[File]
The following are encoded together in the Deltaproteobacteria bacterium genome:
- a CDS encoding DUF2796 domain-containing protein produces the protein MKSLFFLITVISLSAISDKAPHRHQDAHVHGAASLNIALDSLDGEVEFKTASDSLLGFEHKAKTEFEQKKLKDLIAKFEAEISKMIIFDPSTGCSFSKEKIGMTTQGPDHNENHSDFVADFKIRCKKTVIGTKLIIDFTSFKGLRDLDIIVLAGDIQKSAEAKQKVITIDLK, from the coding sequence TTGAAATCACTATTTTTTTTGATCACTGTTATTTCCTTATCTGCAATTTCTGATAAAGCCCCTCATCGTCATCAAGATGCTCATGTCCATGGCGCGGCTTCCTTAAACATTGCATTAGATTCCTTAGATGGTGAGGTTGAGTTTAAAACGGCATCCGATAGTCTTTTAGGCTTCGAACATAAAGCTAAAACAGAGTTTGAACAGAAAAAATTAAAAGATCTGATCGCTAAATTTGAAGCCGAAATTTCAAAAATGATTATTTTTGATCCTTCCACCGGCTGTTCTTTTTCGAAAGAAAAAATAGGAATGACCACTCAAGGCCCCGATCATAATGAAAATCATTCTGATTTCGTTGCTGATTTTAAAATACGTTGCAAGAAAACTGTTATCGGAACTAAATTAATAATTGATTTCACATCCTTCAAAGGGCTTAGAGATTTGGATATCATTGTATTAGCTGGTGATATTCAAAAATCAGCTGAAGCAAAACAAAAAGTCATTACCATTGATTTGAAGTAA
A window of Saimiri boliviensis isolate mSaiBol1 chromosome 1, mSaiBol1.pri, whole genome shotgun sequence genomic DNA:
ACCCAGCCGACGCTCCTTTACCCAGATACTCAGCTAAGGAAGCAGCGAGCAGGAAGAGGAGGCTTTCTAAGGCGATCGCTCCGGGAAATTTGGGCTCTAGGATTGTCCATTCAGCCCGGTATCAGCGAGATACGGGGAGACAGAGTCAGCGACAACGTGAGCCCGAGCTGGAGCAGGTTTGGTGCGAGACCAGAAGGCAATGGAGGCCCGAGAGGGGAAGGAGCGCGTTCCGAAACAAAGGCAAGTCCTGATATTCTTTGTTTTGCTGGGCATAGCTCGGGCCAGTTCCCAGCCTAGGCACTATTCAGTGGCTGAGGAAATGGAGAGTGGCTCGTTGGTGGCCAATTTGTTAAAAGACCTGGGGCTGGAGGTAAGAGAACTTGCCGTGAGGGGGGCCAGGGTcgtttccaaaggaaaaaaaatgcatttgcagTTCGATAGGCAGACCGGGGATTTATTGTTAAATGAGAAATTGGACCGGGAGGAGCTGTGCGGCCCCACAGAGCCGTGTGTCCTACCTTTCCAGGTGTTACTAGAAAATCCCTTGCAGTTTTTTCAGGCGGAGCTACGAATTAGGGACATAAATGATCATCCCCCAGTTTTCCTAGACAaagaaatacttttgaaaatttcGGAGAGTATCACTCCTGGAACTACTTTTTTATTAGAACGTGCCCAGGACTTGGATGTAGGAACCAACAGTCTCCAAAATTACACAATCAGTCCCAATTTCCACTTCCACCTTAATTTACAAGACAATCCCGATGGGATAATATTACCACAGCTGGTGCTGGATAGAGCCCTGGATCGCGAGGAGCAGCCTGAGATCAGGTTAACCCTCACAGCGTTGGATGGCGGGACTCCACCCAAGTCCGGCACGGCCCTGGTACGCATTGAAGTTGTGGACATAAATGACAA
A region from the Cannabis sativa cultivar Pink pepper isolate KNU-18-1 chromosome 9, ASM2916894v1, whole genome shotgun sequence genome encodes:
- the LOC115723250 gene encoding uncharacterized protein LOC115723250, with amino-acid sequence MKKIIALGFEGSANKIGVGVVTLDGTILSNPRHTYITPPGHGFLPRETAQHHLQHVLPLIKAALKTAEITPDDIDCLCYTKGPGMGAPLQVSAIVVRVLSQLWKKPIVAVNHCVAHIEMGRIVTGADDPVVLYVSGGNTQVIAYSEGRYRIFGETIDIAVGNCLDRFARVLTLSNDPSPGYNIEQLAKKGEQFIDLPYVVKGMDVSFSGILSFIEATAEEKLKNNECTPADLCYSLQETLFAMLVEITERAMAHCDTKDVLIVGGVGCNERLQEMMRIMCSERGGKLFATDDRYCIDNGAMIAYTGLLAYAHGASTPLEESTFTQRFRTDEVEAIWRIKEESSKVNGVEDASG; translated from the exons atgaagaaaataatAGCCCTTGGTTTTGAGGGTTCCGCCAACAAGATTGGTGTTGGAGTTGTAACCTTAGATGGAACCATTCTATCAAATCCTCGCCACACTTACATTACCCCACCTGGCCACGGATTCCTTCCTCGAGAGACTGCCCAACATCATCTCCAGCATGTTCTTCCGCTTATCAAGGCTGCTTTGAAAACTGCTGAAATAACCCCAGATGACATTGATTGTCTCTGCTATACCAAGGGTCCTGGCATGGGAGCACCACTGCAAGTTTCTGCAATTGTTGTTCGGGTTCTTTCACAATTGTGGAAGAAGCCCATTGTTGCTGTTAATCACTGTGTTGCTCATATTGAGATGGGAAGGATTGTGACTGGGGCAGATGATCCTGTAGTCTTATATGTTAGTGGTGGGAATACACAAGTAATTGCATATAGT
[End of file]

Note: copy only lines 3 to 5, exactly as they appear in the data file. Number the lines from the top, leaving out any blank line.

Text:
A window of Saimiri boliviensis isolate mSaiBol1 chromosome 1, mSaiBol1.pri, whole genome shotgun sequence genomic DNA:
ACCCAGCCGACGCTCCTTTACCCAGATACTCAGCTAAGGAAGCAGCGAGCAGGAAGAGGAGGCTTTCTAAGGCGATCGCTCCGGGAAATTTGGGCTCTAGGATTGTCCATTCAGCCCGGTATCAGCGAGATACGGGGAGACAGAGTCAGCGACAACGTGAGCCCGAGCTGGAGCAGGTTTGGTGCGAGACCAGAAGGCAATGGAGGCCCGAGAGGGGAAGGAGCGCGTTCCGAAACAAAGGCAAGTCCTGATATTCTTTGTTTTGCTGGGCATAGCTCGGGCCAGTTCCCAGCCTAGGCACTATTCAGTGGCTGAGGAAATGGAGAGTGGCTCGTTGGTGGCCAATTTGTTAAAAGACCTGGGGCTGGAGGTAAGAGAACTTGCCGTGAGGGGGGCCAGGGTcgtttccaaaggaaaaaaaatgcatttgcagTTCGATAGGCAGACCGGGGATTTATTGTTAAATGAGAAATTGGACCGGGAGGAGCTGTGCGGCCCCACAGAGCCGTGTGTCCTACCTTTCCAGGTGTTACTAGAAAATCCCTTGCAGTTTTTTCAGGCGGAGCTACGAATTAGGGACATAAATGATCATCCCCCAGTTTTCCTAGACAaagaaatacttttgaaaatttcGGAGAGTATCACTCCTGGAACTACTTTTTTATTAGAACGTGCCCAGGACTTGGATGTAGGAACCAACAGTCTCCAAAATTACACAATCAGTCCCAATTTCCACTTCCACCTTAATTTACAAGACAATCCCGATGGGATAATATTACCACAGCTGGTGCTGGATAGAGCCCTGGATCGCGAGGAGCAGCCTGAGATCAGGTTAACCCTCACAGCGTTGGATGGCGGGACTCCACCCAAGTCCGGCACGGCCCTGGTACGCATTGAAGTTGTGGACATAAATGACAA
A region from the Cannabis sativa cultivar Pink pepper isolate KNU-18-1 chromosome 9, ASM2916894v1, whole genome shotgun sequence genome encodes: